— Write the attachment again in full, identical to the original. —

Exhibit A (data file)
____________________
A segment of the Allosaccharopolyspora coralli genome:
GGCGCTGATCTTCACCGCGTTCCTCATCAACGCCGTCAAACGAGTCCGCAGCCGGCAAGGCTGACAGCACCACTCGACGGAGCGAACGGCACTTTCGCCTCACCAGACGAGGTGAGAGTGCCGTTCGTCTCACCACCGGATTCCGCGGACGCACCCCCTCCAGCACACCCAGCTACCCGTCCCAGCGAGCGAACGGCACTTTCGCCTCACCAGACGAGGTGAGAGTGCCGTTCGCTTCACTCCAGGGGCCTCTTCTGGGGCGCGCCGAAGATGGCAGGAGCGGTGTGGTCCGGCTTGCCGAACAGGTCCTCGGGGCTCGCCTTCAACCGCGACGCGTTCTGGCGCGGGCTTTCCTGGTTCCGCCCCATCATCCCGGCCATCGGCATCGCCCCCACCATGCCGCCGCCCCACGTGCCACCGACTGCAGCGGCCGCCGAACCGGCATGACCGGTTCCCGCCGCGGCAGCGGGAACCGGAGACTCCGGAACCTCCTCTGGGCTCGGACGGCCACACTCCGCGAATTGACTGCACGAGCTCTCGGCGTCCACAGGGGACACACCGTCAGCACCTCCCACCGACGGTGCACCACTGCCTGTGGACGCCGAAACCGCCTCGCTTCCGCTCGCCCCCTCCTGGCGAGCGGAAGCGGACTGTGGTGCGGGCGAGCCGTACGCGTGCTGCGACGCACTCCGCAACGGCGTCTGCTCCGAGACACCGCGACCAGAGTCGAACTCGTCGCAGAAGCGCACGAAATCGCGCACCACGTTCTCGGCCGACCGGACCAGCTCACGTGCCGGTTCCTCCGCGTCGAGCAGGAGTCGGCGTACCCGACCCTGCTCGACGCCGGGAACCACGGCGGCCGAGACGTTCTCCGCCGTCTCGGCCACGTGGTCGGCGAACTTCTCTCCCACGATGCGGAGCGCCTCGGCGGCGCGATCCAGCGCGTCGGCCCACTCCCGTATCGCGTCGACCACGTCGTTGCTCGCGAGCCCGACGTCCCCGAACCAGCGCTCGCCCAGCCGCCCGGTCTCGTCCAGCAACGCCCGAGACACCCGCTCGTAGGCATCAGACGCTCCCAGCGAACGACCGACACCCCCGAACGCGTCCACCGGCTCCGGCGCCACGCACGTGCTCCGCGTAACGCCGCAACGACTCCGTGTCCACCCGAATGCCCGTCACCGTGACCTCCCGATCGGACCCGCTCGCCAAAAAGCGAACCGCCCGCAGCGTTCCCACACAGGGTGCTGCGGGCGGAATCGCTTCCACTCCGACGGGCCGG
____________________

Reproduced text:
A segment of the Allosaccharopolyspora coralli genome:
GGCGCTGATCTTCACCGCGTTCCTCATCAACGCCGTCAAACGAGTCCGCAGCCGGCAAGGCTGACAGCACCACTCGACGGAGCGAACGGCACTTTCGCCTCACCAGACGAGGTGAGAGTGCCGTTCGTCTCACCACCGGATTCCGCGGACGCACCCCCTCCAGCACACCCAGCTACCCGTCCCAGCGAGCGAACGGCACTTTCGCCTCACCAGACGAGGTGAGAGTGCCGTTCGCTTCACTCCAGGGGCCTCTTCTGGGGCGCGCCGAAGATGGCAGGAGCGGTGTGGTCCGGCTTGCCGAACAGGTCCTCGGGGCTCGCCTTCAACCGCGACGCGTTCTGGCGCGGGCTTTCCTGGTTCCGCCCCATCATCCCGGCCATCGGCATCGCCCCCACCATGCCGCCGCCCCACGTGCCACCGACTGCAGCGGCCGCCGAACCGGCATGACCGGTTCCCGCCGCGGCAGCGGGAACCGGAGACTCCGGAACCTCCTCTGGGCTCGGACGGCCACACTCCGCGAATTGACTGCACGAGCTCTCGGCGTCCACAGGGGACACACCGTCAGCACCTCCCACCGACGGTGCACCACTGCCTGTGGACGCCGAAACCGCCTCGCTTCCGCTCGCCCCCTCCTGGCGAGCGGAAGCGGACTGTGGTGCGGGCGAGCCGTACGCGTGCTGCGACGCACTCCGCAACGGCGTCTGCTCCGAGACACCGCGACCAGAGTCGAACTCGTCGCAGAAGCGCACGAAATCGCGCACCACGTTCTCGGCCGACCGGACCAGCTCACGTGCCGGTTCCTCCGCGTCGAGCAGGAGTCGGCGTACCCGACCCTGCTCGACGCCGGGAACCACGGCGGCCGAGACGTTCTCCGCCGTCTCGGCCACGTGGTCGGCGAACTTCTCTCCCACGATGCGGAGCGCCTCGGCGGCGCGATCCAGCGCGTCGGCCCACTCCCGTATCGCGTCGACCACGTCGTTGCTCGCGAGCCCGACGTCCCCGAACCAGCGCTCGCCCAGCCGCCCGGTCTCGTCCAGCAACGCCCGAGACACCCGCTCGTAGGCATCAGACGCTCCCAGCGAACGACCGACACCCCCGAACGCGTCCACCGGCTCCGGCGCCACGCACGTGCTCCGCGTAACGCCGCAACGACTCCGTGTCCACCCGAATGCCCGTCACCGTGACCTCCCGATCGGACCCGCTCGCCAAAAAGCGAACCGCCCGCAGCGTTCCCACACAGGGTGCTGCGGGCGGAATCGCTTCCACTCCGACGGGCCGG